Even if all the kinks aren’t worked out for distributing this sort of hybrid work, Red Riding lives up to its sterling pedigree. Set in and around the West Yorkshire city of Leeds in northern England, Red Riding is based on David Peace’s 1999 quartet of cult “Northern noir” novels. There is a shared cast, three interlocking scripts written by Tony Grisoni, and three directors – Julian Jarrold, James Marsh, and Anand Tucker – who got to hand-pick their own DPs, editors and crews, and who say they never felt particularly constrained by limited resources. England’s Channel 4 commissioned the adaptation of the Red Riding novels by Grisoni, whose scripts were then produced by Michael Winterbottom’s partner in Revolution Films, Andrew Eaton. All the directors and many in the cast say that the scripts so excited them that they lobbied hard to be part of the project.

Set in 1974, 1980 and 1983 – the third novel in the quartet has been left out except for some scenes that furnish flashbacks in the final film – the stories are based on real events in the region: the first, on the “Moors murders” of five children over 1963-65; the second, on the “Yorkshire Ripper” murders of thirteen women in 1975-80 by one Peter Sutcliffe; and the third on case of Stefan Kiszko, who served sixteen years for a 1975 murder he didn’t commit.

Red Riding Trilogy uses these elements as plot scaffolding, but the films are much more concerned with how character unfolds among those trying to untangle events than your usual procedural. Perhaps for this reason, though Grisoni reportedly did make charts to keep the storylines straight as part of his writing process, we probably find remarkably little need for that as sets of characters return or fade, come into close-up focus or recede for a time. All this occurs in the context of police corruption and greed, the region’s simmering resentment against outside governance, and larger political events of the time – the mining strikes, unrest related to IRA activities in the North of Ireland and social conditions that spurred the rise of Margaret Thatcher. Though best seen in order, the films are meant to also stand alone, and the first two could. The third one depends too much, I suspect, on the device of flashback for that to really work.

So for example, the first film – Julian Jarrold’s Red Riding: The Year of Our Lord 1974 – begins with a scene – which all three contain in some variation very early on – of someone driving, traversing the vast bleak, often rain-soaked or fog-blurred hills of the North, establishing the region’s remoteness from the buzzing metropolis of the nation’s hub. By the time we zoom in, any marks of global connection – national TV news or the hulking nuclear stacks that loom above the stubby public housing known as “estates” – seem as blunted in effect here as the outsider behind the steering wheel. In Jarrold’s film that’s Eddie Dunford (Andrew Garfield), a cub reporter who’s come back home “from the South” and whom his older colleagues quickly dismiss on that basis as a “young Turk” who won't last a month.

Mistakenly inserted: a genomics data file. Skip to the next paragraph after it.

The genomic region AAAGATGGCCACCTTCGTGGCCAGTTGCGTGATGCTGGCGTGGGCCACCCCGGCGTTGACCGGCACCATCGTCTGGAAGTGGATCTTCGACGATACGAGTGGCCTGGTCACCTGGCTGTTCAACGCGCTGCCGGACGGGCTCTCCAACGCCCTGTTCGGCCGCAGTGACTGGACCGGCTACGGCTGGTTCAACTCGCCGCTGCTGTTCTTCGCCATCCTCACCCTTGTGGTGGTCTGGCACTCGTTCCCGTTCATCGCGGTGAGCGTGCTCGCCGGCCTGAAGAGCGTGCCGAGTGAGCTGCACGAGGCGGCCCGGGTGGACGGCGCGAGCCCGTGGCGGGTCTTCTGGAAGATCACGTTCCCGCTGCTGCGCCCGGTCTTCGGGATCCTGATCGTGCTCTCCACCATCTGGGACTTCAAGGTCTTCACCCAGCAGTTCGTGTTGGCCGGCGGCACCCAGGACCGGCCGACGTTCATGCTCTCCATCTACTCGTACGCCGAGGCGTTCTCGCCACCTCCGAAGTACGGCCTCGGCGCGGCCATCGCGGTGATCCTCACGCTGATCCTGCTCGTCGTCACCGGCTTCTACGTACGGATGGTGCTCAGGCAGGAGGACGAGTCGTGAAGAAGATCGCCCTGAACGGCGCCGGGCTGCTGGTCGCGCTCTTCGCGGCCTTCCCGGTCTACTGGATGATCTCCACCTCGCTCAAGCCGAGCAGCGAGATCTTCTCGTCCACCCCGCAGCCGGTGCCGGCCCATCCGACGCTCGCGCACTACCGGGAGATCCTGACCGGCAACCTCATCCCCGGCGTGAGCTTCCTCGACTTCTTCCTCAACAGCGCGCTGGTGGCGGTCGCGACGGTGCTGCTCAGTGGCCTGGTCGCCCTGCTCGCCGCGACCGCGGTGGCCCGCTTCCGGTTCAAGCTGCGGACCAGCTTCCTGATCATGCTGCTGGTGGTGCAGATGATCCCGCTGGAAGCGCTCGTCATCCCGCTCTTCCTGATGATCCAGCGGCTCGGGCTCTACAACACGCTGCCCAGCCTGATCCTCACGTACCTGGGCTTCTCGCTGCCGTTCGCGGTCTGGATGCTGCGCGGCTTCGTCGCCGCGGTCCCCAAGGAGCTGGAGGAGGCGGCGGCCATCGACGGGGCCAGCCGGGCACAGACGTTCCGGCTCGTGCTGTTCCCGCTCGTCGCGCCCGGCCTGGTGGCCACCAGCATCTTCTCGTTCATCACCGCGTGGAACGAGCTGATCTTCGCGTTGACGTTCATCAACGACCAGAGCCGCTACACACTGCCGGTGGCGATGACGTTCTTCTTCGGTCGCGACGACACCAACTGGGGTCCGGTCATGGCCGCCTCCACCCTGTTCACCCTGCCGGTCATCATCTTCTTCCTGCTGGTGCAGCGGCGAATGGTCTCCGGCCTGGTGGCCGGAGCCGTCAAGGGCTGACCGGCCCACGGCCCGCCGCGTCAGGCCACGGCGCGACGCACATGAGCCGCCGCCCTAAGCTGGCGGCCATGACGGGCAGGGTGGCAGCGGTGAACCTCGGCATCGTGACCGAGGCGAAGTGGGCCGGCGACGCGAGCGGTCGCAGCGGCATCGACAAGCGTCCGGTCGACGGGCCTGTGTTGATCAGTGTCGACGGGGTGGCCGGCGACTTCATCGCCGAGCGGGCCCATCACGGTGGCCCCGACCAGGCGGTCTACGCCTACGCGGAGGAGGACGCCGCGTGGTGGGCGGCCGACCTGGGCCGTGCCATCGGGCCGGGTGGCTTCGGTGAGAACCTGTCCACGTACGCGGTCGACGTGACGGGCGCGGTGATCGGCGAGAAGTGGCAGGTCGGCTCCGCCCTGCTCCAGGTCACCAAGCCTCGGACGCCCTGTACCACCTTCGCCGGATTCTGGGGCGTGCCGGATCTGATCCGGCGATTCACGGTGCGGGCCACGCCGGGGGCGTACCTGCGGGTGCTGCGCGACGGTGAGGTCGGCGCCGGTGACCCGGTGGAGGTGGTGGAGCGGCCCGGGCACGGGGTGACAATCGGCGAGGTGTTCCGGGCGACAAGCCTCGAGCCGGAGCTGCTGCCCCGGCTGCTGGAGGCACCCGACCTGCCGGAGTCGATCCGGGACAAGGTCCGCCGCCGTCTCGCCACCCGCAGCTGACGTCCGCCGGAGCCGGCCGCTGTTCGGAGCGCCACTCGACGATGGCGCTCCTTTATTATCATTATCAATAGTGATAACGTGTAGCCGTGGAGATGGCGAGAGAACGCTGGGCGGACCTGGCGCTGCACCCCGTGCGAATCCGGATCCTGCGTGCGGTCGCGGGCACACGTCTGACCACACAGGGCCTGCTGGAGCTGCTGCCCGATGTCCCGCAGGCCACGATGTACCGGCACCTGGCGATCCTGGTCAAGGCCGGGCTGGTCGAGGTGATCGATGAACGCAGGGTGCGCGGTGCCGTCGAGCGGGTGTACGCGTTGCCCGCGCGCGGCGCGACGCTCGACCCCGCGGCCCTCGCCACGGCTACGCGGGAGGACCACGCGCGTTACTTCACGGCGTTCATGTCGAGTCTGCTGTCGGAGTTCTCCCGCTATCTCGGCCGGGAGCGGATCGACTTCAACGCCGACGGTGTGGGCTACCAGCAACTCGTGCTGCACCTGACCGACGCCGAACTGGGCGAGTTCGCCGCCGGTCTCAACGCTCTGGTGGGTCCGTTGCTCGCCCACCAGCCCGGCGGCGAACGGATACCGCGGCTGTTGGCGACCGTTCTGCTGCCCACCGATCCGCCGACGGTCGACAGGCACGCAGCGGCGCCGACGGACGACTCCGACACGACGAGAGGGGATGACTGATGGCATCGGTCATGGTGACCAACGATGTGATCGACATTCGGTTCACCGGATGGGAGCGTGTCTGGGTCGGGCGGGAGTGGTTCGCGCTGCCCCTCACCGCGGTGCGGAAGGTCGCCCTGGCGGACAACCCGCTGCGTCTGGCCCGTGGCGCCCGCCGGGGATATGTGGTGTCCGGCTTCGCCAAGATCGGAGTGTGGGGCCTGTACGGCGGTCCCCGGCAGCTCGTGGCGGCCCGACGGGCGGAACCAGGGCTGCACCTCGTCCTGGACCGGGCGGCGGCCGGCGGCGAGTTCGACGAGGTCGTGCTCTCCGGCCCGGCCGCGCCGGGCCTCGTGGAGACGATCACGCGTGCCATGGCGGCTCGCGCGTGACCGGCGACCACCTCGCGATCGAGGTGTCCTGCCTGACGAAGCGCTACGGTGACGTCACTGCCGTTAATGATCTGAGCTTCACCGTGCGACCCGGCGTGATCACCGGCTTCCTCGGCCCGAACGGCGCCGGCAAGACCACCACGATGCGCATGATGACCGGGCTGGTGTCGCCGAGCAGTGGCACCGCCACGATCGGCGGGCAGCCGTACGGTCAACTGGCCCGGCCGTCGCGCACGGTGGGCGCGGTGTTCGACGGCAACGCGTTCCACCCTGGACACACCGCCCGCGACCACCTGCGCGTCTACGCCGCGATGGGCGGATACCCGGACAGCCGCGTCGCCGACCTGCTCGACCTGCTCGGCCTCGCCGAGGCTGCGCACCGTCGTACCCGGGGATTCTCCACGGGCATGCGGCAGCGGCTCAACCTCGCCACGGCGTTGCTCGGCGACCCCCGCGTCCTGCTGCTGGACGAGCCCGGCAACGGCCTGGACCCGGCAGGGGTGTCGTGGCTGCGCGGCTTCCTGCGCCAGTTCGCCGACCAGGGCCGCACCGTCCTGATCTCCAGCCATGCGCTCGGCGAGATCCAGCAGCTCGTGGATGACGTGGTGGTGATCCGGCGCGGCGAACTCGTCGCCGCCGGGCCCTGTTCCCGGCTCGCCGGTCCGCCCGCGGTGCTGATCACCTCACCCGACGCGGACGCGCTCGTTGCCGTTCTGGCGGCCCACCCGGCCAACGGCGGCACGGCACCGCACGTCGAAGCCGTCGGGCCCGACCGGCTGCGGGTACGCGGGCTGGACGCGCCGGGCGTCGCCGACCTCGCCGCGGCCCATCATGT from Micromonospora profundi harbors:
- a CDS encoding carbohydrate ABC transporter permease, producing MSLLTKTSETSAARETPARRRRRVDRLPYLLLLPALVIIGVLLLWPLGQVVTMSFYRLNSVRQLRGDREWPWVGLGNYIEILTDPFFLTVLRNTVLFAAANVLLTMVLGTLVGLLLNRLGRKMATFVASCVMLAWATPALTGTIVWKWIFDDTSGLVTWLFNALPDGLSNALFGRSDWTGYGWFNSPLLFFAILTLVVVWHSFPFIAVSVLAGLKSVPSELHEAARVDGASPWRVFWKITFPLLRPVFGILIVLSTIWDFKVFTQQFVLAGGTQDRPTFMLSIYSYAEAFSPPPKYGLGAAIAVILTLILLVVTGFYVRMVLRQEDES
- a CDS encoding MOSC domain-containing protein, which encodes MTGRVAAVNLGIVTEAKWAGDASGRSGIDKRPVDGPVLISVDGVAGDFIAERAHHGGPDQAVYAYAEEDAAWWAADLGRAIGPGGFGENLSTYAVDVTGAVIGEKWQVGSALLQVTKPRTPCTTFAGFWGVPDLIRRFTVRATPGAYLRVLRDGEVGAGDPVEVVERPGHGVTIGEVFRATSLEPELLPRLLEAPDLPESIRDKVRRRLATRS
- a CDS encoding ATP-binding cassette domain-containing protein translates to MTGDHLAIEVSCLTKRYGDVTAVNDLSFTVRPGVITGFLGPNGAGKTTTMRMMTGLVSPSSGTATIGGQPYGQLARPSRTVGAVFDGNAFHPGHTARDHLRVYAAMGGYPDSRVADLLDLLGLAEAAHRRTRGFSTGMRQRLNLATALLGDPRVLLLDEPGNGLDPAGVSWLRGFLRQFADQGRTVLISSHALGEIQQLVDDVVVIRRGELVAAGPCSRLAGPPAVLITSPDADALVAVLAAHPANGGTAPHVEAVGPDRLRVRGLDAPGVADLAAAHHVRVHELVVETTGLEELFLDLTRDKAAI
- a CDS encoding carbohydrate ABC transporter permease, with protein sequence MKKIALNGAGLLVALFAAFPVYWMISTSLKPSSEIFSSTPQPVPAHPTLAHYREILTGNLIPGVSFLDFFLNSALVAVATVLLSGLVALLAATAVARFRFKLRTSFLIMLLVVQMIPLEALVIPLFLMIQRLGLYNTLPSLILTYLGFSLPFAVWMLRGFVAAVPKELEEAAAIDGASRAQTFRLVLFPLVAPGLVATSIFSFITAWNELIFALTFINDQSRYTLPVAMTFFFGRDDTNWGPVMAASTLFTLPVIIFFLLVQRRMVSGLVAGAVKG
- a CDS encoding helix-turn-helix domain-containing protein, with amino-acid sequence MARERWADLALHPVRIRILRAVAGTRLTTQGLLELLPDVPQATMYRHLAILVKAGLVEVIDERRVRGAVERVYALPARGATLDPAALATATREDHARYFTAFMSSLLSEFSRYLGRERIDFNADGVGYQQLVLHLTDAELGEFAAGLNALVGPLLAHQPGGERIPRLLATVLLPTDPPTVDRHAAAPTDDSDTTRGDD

In Dunford’s effort to cover breaking news of a third gruesome local child mutilation and murder, he gets fatally involved with the mother of one girl, Paula Garfield (Rebecca Hall). This cannot end well; once they decide to flee to the sunny South, he promises to return in two hours to pick her up. But spotting this convention doesn’t diminish the fascination of watching it play out one jot. Before his own demise, Dunford uncovers much of what unravels years later about the connection between local police Bill Molloy (Warren Clarke) and Maurice Jobson (David Morrissey), and the nouveau riche construction magnate John Dawson (Sean Bean, who provides a gauche, perversely fascinating Brit version of Josh Brolin’s lip-smacking George Bush the younger). Dawson, possessor of what he calls a “private weakness,” meets a bloody end in the bar of his Karachi Club, a shoot-out that echoes down the years to come.